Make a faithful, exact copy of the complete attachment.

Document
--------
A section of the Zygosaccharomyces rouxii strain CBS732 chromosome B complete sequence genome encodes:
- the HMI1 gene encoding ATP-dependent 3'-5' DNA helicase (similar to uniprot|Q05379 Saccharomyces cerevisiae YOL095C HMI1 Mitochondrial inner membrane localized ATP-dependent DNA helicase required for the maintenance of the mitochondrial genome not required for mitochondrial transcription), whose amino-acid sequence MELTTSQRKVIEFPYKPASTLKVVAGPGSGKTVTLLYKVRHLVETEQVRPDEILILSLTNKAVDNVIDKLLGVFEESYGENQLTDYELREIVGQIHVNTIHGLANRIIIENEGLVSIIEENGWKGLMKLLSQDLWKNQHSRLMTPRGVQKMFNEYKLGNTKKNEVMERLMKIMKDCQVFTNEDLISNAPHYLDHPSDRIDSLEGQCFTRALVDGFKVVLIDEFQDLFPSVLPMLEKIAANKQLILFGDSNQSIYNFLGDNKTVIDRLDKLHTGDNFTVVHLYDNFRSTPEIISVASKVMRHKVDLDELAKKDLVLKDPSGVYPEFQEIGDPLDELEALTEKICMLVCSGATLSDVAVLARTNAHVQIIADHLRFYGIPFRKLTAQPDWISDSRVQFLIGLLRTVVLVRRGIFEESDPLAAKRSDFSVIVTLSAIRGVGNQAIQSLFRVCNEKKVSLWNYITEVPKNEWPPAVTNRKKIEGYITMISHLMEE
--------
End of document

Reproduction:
A section of the Zygosaccharomyces rouxii strain CBS732 chromosome B complete sequence genome encodes:
- the HMI1 gene encoding ATP-dependent 3'-5' DNA helicase (similar to uniprot|Q05379 Saccharomyces cerevisiae YOL095C HMI1 Mitochondrial inner membrane localized ATP-dependent DNA helicase required for the maintenance of the mitochondrial genome not required for mitochondrial transcription), whose amino-acid sequence MELTTSQRKVIEFPYKPASTLKVVAGPGSGKTVTLLYKVRHLVETEQVRPDEILILSLTNKAVDNVIDKLLGVFEESYGENQLTDYELREIVGQIHVNTIHGLANRIIIENEGLVSIIEENGWKGLMKLLSQDLWKNQHSRLMTPRGVQKMFNEYKLGNTKKNEVMERLMKIMKDCQVFTNEDLISNAPHYLDHPSDRIDSLEGQCFTRALVDGFKVVLIDEFQDLFPSVLPMLEKIAANKQLILFGDSNQSIYNFLGDNKTVIDRLDKLHTGDNFTVVHLYDNFRSTPEIISVASKVMRHKVDLDELAKKDLVLKDPSGVYPEFQEIGDPLDELEALTEKICMLVCSGATLSDVAVLARTNAHVQIIADHLRFYGIPFRKLTAQPDWISDSRVQFLIGLLRTVVLVRRGIFEESDPLAAKRSDFSVIVTLSAIRGVGNQAIQSLFRVCNEKKVSLWNYITEVPKNEWPPAVTNRKKIEGYITMISHLMEE